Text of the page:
Stergin’s Window Farm

Release Date: 20. January 2014
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“A journey of stories and song with a lovely dark euro pop twist. Think Eno and Ferry on a car journey through the Austrian mountains. With chemicals.” (says Lou Barnell, singer about his latest album GROW)

Album Review


Vinzenz Stergin is an odd sort of chap. On one hand this Austrian born, London based composer is a very serious musician. His work has been performed at the International String Quartet Festival, London, as well as the Festival of Time & Space at the Royal Observatory. He has also toured with Tom Norris, the principal violinist at the London Symphony Orchestra.

On the other hand he’s a silly bugger who writes songs about a caribou called Stu and a bloke with his face on back to front. He also has a weekly Youtube post where he sets a newspaper article to music.

On the evidence of Grow, from Stergin and his ‘Window Farm’ ensemble, it’s a blend that works well, proving it pays to be serious about being silly.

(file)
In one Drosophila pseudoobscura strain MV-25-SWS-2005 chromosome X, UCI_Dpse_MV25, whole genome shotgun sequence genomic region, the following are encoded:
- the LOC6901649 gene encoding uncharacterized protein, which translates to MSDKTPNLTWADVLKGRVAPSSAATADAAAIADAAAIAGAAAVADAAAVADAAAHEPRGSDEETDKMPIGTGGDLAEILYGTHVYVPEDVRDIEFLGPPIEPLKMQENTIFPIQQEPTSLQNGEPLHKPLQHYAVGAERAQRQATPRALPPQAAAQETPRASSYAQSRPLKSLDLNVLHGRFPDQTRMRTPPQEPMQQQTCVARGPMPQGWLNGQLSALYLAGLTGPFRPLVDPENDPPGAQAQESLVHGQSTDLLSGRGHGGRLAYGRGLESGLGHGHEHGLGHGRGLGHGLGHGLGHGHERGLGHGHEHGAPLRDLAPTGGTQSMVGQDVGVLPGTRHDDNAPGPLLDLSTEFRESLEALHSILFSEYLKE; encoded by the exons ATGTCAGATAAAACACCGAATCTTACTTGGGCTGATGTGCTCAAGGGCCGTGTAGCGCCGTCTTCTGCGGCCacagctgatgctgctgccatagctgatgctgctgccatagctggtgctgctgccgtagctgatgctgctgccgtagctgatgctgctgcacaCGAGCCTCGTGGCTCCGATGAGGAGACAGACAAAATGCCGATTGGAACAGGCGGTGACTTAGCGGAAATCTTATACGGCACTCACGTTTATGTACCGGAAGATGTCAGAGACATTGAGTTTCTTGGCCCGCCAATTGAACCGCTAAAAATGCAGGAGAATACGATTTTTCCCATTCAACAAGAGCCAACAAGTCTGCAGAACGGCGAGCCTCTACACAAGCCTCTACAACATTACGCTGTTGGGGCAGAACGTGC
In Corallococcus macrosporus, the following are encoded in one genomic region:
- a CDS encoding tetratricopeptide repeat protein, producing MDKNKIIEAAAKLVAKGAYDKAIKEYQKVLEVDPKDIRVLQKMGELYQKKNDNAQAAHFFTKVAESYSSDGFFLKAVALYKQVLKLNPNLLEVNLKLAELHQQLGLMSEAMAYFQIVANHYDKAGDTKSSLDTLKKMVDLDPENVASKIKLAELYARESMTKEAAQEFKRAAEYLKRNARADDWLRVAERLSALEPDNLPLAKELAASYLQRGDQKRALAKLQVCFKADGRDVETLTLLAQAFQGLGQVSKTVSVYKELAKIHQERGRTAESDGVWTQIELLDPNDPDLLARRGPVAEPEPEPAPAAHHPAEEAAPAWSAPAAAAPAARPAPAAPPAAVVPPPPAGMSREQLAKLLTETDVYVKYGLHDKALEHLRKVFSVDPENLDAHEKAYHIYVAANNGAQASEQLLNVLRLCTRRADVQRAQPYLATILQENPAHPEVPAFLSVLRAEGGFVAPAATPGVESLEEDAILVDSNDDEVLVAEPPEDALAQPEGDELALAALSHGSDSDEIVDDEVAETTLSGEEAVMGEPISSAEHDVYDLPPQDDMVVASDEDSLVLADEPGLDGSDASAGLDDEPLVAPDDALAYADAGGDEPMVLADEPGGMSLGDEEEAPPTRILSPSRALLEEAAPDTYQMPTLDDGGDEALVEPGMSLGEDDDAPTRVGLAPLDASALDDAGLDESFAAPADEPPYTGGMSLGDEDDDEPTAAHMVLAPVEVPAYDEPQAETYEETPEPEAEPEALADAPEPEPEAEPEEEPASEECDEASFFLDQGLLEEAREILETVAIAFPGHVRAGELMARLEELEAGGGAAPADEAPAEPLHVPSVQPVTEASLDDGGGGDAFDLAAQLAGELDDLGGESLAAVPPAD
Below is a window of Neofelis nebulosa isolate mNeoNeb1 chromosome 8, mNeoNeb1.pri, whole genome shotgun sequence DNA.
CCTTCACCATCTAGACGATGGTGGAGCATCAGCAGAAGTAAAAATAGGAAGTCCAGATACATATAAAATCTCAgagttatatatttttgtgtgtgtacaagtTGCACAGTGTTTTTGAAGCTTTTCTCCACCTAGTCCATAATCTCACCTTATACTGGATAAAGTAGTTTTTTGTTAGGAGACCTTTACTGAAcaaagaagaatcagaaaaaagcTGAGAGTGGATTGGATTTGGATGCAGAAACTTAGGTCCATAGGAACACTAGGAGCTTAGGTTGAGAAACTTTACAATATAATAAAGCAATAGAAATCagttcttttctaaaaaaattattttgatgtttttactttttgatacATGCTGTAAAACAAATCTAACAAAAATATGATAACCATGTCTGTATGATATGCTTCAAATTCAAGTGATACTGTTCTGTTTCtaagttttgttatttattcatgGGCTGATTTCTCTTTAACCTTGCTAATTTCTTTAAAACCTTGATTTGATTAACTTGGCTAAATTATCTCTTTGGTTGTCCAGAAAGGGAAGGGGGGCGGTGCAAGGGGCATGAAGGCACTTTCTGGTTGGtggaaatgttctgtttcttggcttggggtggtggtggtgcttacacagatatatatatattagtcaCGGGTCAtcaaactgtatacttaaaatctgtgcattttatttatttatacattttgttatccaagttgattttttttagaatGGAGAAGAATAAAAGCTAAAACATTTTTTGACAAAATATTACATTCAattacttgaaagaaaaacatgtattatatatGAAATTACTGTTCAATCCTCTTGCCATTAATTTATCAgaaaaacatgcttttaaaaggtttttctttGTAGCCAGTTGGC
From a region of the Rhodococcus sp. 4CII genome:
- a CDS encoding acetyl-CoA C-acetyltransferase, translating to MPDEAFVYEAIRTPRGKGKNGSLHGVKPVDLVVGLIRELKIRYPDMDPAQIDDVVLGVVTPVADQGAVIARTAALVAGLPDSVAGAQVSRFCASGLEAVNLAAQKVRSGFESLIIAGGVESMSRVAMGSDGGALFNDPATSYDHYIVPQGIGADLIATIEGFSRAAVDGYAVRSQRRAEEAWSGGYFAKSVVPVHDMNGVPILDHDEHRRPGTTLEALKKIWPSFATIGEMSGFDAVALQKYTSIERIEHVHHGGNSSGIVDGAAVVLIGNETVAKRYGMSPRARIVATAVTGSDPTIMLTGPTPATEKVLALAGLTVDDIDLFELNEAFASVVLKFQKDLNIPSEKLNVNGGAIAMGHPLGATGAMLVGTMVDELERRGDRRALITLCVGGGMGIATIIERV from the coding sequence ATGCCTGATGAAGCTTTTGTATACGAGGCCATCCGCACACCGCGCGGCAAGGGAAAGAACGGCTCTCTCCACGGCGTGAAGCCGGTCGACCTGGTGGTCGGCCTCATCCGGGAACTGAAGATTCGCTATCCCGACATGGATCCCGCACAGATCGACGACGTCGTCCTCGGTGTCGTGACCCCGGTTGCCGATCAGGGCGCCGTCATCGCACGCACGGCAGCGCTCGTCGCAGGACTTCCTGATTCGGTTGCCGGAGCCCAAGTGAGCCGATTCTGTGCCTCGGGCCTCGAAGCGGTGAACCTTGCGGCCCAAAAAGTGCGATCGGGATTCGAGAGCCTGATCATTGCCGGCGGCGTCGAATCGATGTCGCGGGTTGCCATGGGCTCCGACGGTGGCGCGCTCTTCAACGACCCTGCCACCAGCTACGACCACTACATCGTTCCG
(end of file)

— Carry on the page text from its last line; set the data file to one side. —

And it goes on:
With the Window Farm’s violin, cello and percussion backing it is also about as psychedelic as its possible to be with a bunch of strings; ending up like a fantastic mix of Donovan (Barabajagel era) and Dukes of Stratosphear, the still superb 1980s side project of XTC.

The echo fade out on Jack and Jill provides a lovely aural lava lamp lighting up the inventive strings on second track Run. Human Being is darn fine psychpop and the track Frank is just completely teapots and the one about a man with his face on backwards. The penultimate track features the aforementioned caribou. Of all the tracks it is Frank that appeals to me the most, sounding like a cross between the Mr Men cartoons from the 1970s and the meandering, jazzy verse and catchy chorus technique that makes XTC’s songs so good.

But there is a also sense that his music is a work in progress and he’s yet to peak. I’d love to hear what he does with a full orchestra or using more electronic instruments. Maybe it’d ruin the warmth he conveys here. I think though there’s plenty more ambitious work to come from him beyond his window box of caribous and violins.
- Joe Lepper